Unless buyers and sellers agree to abide by appraisers’ opinions, of what value are they to either?

It is often impossible for an appraiser to fully capture the issues that drive the deal. How much money will the buyer save by combining the seller’s operations with his or her own? Why is the seller really selling? Both sides are usually holding aces up their sleeves!

Conducting a full appraisal is like a doctor ordering up a full battery of tests when a few key indicators will confirm a diagnosis.

In deal-making situations, a full appraisal is often a waste of money. We have powerful, inexpensive tools – data on other transactions, rules of thumb and justification of purchase tests – in addition to our extensive experience as business brokers that we can apply to quickly validate asking and offer prices. In addition, we believe it is unethical and unfair to clients to perform unnecessary work. We want to maximize their return on their investment in us by doing only what is absolutely necessary to help them.

The higher the probability of a deal, the less our appraisal services are needed, and we tailor our services, fees and schedule accordingly. When we list a business for sale, we help the seller arrive at a price without any up front fees. Instead, we are paid a commission at close of escrow as the sale is completed. When we work with buyers we assist them to view the potential transaction to see if it will meet their needs. When we find a buyer and seller that each have their needs met, the transaction typically takes place.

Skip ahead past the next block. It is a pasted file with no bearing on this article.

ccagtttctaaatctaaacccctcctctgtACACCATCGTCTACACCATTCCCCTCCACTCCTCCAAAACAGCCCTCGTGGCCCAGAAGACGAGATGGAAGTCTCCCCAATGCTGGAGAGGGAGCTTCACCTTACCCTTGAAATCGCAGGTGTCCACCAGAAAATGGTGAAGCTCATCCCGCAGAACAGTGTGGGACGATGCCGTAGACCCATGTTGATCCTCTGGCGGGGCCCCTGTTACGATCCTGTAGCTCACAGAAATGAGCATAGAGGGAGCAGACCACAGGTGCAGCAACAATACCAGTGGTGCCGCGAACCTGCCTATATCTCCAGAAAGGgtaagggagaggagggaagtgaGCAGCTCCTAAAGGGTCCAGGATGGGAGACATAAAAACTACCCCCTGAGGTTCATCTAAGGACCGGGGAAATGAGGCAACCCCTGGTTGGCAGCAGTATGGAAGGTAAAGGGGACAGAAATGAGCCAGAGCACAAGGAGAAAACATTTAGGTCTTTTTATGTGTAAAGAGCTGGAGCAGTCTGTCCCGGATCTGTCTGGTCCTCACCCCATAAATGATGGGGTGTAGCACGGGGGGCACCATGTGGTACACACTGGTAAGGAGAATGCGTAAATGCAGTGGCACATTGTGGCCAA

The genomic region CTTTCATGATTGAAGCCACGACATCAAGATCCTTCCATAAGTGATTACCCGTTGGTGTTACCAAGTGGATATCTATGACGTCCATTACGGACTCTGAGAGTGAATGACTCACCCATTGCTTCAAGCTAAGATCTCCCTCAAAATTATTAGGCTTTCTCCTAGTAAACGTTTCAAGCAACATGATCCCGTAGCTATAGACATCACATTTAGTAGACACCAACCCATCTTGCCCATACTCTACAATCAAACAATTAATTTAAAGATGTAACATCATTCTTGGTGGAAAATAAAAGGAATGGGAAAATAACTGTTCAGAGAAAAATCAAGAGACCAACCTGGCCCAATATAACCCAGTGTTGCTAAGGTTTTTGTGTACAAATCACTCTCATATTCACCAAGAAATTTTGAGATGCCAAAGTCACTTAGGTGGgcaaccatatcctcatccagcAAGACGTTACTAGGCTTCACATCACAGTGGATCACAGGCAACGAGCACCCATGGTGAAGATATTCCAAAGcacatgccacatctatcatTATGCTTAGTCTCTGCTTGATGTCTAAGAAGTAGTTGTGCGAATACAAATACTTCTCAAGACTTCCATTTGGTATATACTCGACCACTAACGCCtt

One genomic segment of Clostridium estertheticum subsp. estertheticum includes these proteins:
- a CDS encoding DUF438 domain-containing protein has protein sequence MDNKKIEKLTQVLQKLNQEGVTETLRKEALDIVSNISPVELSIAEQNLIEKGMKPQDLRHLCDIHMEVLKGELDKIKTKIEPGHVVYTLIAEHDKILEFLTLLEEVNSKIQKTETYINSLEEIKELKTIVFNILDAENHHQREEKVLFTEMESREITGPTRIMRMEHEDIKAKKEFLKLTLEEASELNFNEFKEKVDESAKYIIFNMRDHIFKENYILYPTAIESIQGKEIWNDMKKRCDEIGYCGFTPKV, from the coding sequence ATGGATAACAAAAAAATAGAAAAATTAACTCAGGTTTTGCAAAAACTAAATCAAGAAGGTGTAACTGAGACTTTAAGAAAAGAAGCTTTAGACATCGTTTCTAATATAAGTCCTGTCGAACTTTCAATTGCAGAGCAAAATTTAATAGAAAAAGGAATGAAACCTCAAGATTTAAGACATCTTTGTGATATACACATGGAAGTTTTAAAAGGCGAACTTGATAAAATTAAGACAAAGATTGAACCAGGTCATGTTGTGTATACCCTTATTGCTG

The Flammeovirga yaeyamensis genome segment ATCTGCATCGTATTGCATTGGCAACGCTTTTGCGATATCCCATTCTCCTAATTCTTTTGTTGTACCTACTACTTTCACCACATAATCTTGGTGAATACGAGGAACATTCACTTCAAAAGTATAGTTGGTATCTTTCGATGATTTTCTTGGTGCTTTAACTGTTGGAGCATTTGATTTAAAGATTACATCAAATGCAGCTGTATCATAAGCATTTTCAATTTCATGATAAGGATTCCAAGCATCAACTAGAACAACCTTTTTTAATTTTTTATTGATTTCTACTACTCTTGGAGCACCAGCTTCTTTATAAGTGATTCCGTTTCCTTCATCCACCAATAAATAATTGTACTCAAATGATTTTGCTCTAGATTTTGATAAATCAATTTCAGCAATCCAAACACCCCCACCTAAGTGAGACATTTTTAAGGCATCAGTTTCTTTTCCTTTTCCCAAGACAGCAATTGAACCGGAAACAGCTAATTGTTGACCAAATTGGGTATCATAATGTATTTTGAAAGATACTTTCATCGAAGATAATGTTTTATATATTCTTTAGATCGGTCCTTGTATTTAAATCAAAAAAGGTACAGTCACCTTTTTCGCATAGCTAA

In low- or no-probability-of-a-deal cases (estate taxation, litigation and divorce), full appraisals are always essential because there will be no arms-length transactions. Typically, whenever there is a possibility of going to court or when you are dealing with the Internal Revenue Service, a full comprehensive appraisal report will be required.

Valuations play a part in all strategic transactions. If we can provide additional information or advice on a current situation, please don’t hesitate to call us.
October 13, 1999 - "Information Known or Reasonably Knowable"

Not a week goes by that I do not receive an inquiry about the relevance and impact of "subsequent events" on a business valuation. It happens so frequently that I have memorized the applicable language from Revenue Ruling 59-60, the foundation document for estate and gift tax valuations. According to Section 3, Paragraph .03 of the Ruling:

"[A valuation] must be based on facts available at the required date of appraisal."